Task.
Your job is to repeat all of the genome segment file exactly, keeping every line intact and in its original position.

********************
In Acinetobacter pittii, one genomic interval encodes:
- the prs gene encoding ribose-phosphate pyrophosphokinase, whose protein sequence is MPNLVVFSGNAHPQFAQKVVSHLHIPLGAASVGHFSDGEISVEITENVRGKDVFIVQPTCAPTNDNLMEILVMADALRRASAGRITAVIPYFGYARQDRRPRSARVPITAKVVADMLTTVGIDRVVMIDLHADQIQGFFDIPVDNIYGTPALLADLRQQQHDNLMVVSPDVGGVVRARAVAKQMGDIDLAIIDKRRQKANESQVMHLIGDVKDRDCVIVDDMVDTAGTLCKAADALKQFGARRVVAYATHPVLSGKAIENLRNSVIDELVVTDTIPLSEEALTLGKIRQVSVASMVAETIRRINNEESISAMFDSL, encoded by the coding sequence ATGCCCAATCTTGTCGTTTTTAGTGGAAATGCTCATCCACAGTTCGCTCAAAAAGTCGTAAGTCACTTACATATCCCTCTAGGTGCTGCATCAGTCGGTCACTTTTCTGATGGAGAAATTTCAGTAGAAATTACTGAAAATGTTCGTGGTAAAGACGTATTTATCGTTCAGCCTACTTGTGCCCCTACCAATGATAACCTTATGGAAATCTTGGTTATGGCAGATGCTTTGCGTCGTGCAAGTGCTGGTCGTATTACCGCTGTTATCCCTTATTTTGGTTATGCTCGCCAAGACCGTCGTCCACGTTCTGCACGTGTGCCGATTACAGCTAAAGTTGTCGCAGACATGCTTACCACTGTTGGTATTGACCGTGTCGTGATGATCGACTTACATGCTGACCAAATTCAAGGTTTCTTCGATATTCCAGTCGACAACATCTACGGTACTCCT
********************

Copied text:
In Acinetobacter pittii, one genomic interval encodes:
- the prs gene encoding ribose-phosphate pyrophosphokinase, whose protein sequence is MPNLVVFSGNAHPQFAQKVVSHLHIPLGAASVGHFSDGEISVEITENVRGKDVFIVQPTCAPTNDNLMEILVMADALRRASAGRITAVIPYFGYARQDRRPRSARVPITAKVVADMLTTVGIDRVVMIDLHADQIQGFFDIPVDNIYGTPALLADLRQQQHDNLMVVSPDVGGVVRARAVAKQMGDIDLAIIDKRRQKANESQVMHLIGDVKDRDCVIVDDMVDTAGTLCKAADALKQFGARRVVAYATHPVLSGKAIENLRNSVIDELVVTDTIPLSEEALTLGKIRQVSVASMVAETIRRINNEESISAMFDSL, encoded by the coding sequence ATGCCCAATCTTGTCGTTTTTAGTGGAAATGCTCATCCACAGTTCGCTCAAAAAGTCGTAAGTCACTTACATATCCCTCTAGGTGCTGCATCAGTCGGTCACTTTTCTGATGGAGAAATTTCAGTAGAAATTACTGAAAATGTTCGTGGTAAAGACGTATTTATCGTTCAGCCTACTTGTGCCCCTACCAATGATAACCTTATGGAAATCTTGGTTATGGCAGATGCTTTGCGTCGTGCAAGTGCTGGTCGTATTACCGCTGTTATCCCTTATTTTGGTTATGCTCGCCAAGACCGTCGTCCACGTTCTGCACGTGTGCCGATTACAGCTAAAGTTGTCGCAGACATGCTTACCACTGTTGGTATTGACCGTGTCGTGATGATCGACTTACATGCTGACCAAATTCAAGGTTTCTTCGATATTCCAGTCGACAACATCTACGGTACTCCT